Sardinia’s Deadly Streets

car-accident-collision-mdFrom my safe, comfortable living-room I can hear ambulance sirens ring out, and I hope this time nobody has lost their life but it’s never that easy in Sardinia as every summer hundreds of people die on Sardinia’s deadly streets.

The statics are staggering, sad and preventable: every year day hundreds of people die on the streets of Sardinia from speed alone. The period between May to September is the worst time for street accidents as the roads are full of tourists who do not know how to drive on these curvy mountain roads.

Below are a few links related to deadly car accidents in Sardinia.

Car accidents in Sardinia a complete up-to-date list of road accidents in Sardinia.
Two dead in car accident in Sardinia
massacre on the streets of Sardinia: Two dead in Badesi
Sardinia – the cold, the wind, the sun … the car accident.

Most accidents in Sardinia are speed and alcohol related. Most of these accidents take the lives of innocent people who were just out for a morning ride on their Vespa.

Here are a few pointers on how to drive and stay alive in Sardinia

  • Wear your seatbelt at all times
  • Know the rules of the road for the country you are in
  • Use caution
  • If you are lost, pull-over and ask for directions
  • Don’t allow yourself to become distracted by Sardinia’s beauty while driving
  • Keep your eyes on the road
  • Use a GPS or a passenger to help with maps and directions
  • Allow the speeders behind you to pass by slightly yielding to the right
  • Never drink and drive. Ever!

On August 17th, 1997 I was pulled over for speeding and the police officer gave me two choices:

  1. Pay the hefty $500 speeding fine, or
  2. Go to an eight-hour lecture on road safety at the local university.

I choose option number 2, as on August 19th I was headed to Australia for a year of backpacking and I needed that $500 to help support my nomadic lifestyle.

8473283-illustration-seamless-pattern-car-crashThe lecture was a lecture of the best kind; complete with a slide show of the after effects of speeding and alcohol related accidents. I saw photos of cars that were demolished beyond recognition, photos of people with blood running down their face and even of people dead in their car, on the side of the road, in a tree, bush and on the other side of the highway. I was scared. Scared to death to speed again.

After that lecture as I was driving home slightly under the speed limit, I saw the aftermath of a car accident, a truly strange coincidence. It must have happened only seconds before my arrival as I saw people crawling out of the median ditch with blood splattered faces, their cars upside down, smashed and demolished. At that moment fear took hold of me and I vowed to never speed again.

It’s not possible for me to write only about the glitter and sand in Sardinia when there’s a whole other truth to be told.

Don’t let the sirens from an ambulance be the last thing you hear while on vacation in paradise.

Don’t drink and drive. Arrive alive.

Stefano Cucca – the Sardinian man who left his home to bicycle around the world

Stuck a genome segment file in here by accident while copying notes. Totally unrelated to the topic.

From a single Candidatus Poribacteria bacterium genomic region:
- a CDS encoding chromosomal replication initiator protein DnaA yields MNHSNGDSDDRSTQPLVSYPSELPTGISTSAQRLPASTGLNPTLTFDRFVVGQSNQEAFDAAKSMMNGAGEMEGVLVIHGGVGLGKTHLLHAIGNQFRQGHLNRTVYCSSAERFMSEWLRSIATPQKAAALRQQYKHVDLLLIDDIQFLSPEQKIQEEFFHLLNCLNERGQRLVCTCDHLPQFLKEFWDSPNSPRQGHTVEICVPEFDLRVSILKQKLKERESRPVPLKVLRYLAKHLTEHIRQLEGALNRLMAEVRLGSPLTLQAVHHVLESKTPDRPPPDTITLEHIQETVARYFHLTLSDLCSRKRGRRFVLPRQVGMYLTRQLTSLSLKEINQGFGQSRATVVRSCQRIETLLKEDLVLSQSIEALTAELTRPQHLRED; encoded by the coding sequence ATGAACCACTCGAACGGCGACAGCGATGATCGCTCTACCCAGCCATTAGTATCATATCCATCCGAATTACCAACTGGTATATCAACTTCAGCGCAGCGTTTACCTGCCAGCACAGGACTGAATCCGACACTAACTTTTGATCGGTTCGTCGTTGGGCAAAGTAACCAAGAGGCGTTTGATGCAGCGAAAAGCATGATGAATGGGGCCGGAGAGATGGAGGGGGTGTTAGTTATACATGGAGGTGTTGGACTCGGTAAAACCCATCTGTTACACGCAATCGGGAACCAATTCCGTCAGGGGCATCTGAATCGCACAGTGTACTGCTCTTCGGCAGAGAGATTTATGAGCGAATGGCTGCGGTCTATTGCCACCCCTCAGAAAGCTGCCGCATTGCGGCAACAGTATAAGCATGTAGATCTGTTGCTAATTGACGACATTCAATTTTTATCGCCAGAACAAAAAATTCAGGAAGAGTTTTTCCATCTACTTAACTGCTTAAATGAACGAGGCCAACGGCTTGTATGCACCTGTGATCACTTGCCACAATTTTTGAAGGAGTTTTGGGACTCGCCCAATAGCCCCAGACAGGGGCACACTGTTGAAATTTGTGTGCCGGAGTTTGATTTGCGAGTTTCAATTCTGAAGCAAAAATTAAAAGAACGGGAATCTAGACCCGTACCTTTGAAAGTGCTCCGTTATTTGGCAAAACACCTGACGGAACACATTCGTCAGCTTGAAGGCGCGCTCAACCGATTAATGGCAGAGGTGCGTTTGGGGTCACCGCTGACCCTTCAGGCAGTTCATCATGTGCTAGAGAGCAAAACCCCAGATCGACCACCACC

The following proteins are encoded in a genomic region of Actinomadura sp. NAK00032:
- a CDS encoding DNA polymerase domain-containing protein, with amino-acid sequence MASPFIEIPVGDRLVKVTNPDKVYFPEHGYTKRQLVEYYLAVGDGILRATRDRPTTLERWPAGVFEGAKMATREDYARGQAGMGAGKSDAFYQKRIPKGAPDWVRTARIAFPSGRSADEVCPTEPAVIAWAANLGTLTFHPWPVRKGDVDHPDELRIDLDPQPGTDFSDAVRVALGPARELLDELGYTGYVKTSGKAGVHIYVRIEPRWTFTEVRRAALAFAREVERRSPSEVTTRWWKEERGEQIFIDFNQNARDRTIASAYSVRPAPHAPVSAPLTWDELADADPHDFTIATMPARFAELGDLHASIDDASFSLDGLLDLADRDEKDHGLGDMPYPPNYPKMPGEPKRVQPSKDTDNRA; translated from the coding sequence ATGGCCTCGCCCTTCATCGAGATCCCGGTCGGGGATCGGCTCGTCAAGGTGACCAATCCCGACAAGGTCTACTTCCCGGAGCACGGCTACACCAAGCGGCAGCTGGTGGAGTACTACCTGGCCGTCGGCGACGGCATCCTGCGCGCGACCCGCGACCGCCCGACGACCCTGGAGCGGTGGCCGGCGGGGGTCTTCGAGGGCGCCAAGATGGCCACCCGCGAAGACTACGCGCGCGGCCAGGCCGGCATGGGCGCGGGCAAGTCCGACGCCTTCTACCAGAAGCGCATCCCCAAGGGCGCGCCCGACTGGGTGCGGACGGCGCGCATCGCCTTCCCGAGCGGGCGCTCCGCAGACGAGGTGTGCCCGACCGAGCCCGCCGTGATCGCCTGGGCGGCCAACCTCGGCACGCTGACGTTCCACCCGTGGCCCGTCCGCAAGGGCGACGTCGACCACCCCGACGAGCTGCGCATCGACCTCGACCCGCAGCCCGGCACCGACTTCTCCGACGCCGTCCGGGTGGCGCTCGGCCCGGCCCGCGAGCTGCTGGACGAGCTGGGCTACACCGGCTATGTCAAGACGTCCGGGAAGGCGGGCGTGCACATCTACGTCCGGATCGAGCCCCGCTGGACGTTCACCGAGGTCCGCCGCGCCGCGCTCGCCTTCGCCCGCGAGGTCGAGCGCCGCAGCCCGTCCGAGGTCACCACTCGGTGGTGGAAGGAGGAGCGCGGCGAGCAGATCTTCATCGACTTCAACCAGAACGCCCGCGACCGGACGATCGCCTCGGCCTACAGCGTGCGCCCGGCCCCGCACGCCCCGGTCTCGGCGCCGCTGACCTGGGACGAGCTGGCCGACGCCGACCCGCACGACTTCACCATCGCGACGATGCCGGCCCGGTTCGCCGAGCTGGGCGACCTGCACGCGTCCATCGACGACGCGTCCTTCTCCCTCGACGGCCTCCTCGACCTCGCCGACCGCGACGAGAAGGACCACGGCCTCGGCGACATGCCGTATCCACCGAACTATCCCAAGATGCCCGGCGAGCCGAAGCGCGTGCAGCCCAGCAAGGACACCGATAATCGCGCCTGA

On June 8th, 2013, 34-year-old Stefano Cucca left his home in Sorso, Sardinia to bicycle around the world to promote sustainable, eco-friendly lifestyles. Thus far, Stefano has ridden 30,000 kilometers and he hasn’t left Sardinia, yet.

The idea for this project came to him on one of his many voyages across the globe. Continue reading

A rum tour from Jamaica’s Appleton Estate

The Appleton Estate distillery is located in the picturesque Nassau Valley in the parish of St. Elizabeth. They have been distilling rum for 260 years with the age-old process of time and patience.

We spent a wonderful morning there, having a private tour and tasting every type of rum on offer. Extracting sugarcane juice was one of the ancient traditions of which we partook and even got to taste the fruits of our labour. Yum!

6-year-old aged rum at the Appleton Estate

Appleton Estate Jamaica by Jennifer Avventura 2013

Me in the carefully selected barrel room – full of rum!

At Appleton, the rum is aged in oak barrels which allows for a smooth and mellow spirit. The slow distillation process creates a flavourful and delicate rum, one that you won’t soon forget.

Do you enjoy rum or wine tours while on vacation?

Notes from 1997 | An Australian Maverick

This is a second installment on my series Notes from 1997. To read the first chapter click here. Enjoy.

“Bondi beach stop,” yelled the handsome bus driver in his smooth Australian accent.  I didn’t want to get off that bus … because the driver was the spitting image of Tom Cruise from the 1986 film Top Gun. With his silver aviator shades and black tussle hair he gave me a slight wink as I gathered my backpack and headed for the exit. Images of being whisked away in fighter jets to exotic locations around the world while Kenny Loggins’ Danger Zone played in the background; I found my young head disrupted and my motor skills failed.

“Ma’am, you okay?” He grabbed me by the elbow and helped me up. “Uh – thanks. Just got in yesterday, I’m a little jet lagged.”

“Welcome to Australia. Is this your stop – Bondi Beach?” Was it my stop? I couldn’t even remember what day it was; he was nice and über cute in a young Tom Cruise-ish way and a sex-bomb – eat your heart out Kelly Mcgillis.

“Yes, yes, this is my stop. Thank you.” Embarrassed I turned to get one last look at his beautiful Australian perfection. His blue bus driver uniform was perfectly pressed, probably thanks to Momma; his arm muscles bulged under his shirt; his chest muscles, pumped from hours at the gym and his name tag read – Maverick.

My eyes did not deceive me. I read it right and I read it twice – Maverick. I tried to look through his aviator shades at his eyes as the sun reflected the twinkle that was already displayed in his smile. He smiled a beautiful smile as I swung my backpack over my shoulder and asked “You’re name is Maverick? You look like …” He didn’t give me a chance to finish “Maverick is my nickname on the bus my real name is Tom Crusher.” He held out his rugged, tanned hand.